From 1996: A computer will handle your online purchase?

A look at the new-and-improved process of buying things online -- as seen from 1996.

The online shopping experience was growing more sophisticated in the mid-1990s

Online shopping, circa 1996

26 years ago
Duration 1:17
In 1996, Tom Keenan explains to Brent Bambury how typical online purchases work.

In the early days of online shopping, the human part of the transaction hadn't really gone away.

As in, you might use the Internet to buy something, but really you were filling out a form that would go to another human who would verify and then fulfil your order — as explained in the video at the top of this page.

'A computer takes your order'

But — brace yourself, folks — technology was making it possible for a computer to talk to another computer about your purchase.

"Coming soon — a computer takes your order and payment, checks the inventory and tells another computer to manufacture your item," Midday co-host Tina Srebotnjak explained to viewers, in a July 24, 1996 segment.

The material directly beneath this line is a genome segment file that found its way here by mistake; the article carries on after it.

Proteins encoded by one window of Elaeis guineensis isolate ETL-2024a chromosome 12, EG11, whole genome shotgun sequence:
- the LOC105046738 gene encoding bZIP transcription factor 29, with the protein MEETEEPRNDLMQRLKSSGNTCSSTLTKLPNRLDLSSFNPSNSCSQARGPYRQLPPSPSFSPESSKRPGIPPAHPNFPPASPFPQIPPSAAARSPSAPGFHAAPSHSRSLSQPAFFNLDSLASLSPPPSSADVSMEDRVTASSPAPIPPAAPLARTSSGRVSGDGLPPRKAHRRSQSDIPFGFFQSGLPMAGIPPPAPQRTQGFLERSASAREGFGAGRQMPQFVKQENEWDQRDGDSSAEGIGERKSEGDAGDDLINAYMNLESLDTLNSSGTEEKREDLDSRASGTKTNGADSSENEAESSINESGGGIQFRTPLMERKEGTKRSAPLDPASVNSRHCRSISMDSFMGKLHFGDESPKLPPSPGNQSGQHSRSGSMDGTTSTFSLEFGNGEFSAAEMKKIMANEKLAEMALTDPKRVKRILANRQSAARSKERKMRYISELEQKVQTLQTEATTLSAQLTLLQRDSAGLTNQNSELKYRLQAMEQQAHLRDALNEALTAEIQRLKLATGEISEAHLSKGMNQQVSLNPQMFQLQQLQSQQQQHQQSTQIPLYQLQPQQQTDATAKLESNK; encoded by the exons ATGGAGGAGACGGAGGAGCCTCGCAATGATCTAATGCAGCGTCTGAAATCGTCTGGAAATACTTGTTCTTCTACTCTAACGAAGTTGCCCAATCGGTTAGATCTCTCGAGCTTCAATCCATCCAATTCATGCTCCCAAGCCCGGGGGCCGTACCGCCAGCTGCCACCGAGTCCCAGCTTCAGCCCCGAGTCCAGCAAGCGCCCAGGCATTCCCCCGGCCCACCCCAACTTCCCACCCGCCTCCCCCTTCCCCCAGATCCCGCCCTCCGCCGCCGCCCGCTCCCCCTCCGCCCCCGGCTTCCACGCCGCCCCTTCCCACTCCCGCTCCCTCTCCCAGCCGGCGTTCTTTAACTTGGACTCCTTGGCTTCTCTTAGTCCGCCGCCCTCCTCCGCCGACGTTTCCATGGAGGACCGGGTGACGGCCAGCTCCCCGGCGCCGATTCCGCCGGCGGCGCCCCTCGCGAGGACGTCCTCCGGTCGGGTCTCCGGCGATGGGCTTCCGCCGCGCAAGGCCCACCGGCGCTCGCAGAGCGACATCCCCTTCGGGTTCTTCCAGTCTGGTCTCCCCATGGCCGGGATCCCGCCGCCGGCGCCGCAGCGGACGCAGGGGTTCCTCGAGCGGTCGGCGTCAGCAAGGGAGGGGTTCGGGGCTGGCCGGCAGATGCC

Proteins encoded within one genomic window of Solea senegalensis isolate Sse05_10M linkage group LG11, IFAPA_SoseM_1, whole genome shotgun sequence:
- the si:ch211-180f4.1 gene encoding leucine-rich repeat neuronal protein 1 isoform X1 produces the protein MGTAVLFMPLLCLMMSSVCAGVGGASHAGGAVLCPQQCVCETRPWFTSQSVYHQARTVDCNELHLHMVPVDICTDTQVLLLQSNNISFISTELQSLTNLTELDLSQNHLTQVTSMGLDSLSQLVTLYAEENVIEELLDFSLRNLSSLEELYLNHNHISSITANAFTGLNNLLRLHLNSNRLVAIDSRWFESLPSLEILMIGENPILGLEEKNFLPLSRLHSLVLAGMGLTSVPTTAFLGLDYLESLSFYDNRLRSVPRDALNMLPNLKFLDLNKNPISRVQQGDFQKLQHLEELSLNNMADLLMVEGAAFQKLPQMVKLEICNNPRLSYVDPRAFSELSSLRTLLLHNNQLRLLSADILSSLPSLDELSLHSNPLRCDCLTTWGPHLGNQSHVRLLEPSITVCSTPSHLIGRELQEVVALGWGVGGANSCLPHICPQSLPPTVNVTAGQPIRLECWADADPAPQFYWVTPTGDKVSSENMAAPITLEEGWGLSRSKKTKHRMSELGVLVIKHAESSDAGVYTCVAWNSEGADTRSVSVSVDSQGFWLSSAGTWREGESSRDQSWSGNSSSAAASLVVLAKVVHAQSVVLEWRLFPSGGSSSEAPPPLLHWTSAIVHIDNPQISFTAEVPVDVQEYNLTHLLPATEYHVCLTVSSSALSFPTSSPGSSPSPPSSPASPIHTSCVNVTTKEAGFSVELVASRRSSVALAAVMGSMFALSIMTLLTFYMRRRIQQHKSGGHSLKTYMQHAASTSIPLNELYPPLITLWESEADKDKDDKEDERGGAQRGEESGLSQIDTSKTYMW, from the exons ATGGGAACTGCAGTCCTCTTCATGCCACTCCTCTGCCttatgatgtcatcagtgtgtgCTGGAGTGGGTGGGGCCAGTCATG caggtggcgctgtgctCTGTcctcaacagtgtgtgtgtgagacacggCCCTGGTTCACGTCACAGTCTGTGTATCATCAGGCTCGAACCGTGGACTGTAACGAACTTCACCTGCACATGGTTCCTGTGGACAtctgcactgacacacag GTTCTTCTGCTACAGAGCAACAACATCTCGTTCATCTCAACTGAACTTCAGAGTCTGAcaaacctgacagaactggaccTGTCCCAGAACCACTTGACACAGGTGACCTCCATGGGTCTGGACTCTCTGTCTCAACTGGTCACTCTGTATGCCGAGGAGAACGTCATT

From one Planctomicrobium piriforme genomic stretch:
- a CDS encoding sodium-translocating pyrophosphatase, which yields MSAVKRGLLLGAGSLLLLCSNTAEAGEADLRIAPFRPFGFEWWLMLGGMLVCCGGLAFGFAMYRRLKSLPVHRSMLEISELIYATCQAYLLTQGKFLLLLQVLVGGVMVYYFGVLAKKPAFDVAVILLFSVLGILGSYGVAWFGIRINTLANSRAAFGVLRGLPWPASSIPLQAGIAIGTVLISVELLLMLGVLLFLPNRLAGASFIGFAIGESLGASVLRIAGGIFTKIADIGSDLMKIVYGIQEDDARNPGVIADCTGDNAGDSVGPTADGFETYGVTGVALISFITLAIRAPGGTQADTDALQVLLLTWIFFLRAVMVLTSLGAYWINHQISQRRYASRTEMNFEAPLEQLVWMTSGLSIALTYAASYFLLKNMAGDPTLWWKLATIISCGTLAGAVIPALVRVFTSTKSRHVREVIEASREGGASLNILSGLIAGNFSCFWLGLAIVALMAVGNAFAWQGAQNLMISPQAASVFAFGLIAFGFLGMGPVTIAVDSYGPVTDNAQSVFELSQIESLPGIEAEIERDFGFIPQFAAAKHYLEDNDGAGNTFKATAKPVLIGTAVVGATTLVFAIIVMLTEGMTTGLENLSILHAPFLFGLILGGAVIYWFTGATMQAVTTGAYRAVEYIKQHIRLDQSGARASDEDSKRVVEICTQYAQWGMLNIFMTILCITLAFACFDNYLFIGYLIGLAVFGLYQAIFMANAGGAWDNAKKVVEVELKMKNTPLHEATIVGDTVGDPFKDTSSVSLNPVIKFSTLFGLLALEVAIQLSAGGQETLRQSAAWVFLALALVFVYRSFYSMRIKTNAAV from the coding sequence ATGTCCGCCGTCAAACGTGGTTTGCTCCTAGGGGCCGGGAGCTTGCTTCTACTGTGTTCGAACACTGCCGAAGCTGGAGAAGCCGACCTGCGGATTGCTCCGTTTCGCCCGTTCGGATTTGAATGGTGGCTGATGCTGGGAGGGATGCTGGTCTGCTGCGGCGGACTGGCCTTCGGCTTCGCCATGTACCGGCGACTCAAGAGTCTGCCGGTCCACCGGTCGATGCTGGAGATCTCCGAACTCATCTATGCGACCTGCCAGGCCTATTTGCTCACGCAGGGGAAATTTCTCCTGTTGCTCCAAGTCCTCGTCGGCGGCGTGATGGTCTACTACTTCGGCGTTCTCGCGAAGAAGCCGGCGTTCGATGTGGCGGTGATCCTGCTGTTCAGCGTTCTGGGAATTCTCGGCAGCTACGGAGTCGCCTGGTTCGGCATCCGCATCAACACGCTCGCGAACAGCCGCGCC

'A computer takes your order and payment'

26 years ago
Duration 0:16
In 1996, Tina Srebotnjak explains how things are changing in the world of online purchasing.

Most of that seems to be the case today, with the exception of that last point — it's hard to say how many books, garments or groceries we're buying are being made by machine the second we place an order online.

But, as demonstrated on Midday by Tom Keenan, the show's technology columnist, it was going to be possible to make orders online and have the computer order the parts necessary to complete that transaction.

Changes in online shopping (as of 1996)

26 years ago
Duration 0:32
Tom Keenan explains how computer-to-computer communication can take part in online transactions.

Evolving consumer behaviour

The same Midday segment also predicted where the world of online shopping was taking us.

"I think we're going to see two modes of shopping evolve," said Keenan.

'Two modes of shopping'

26 years ago
Duration 0:22
In 1996, Tom Keenan predicts where online shopping may be heading.

Keenan predicted traditional "in-person" shopping would continue, but he expected consumers would be increasingly willing to buy a greater variety of items —"like a computer where you know that you want 16 [MB] and this kind of drive" — via the Internet.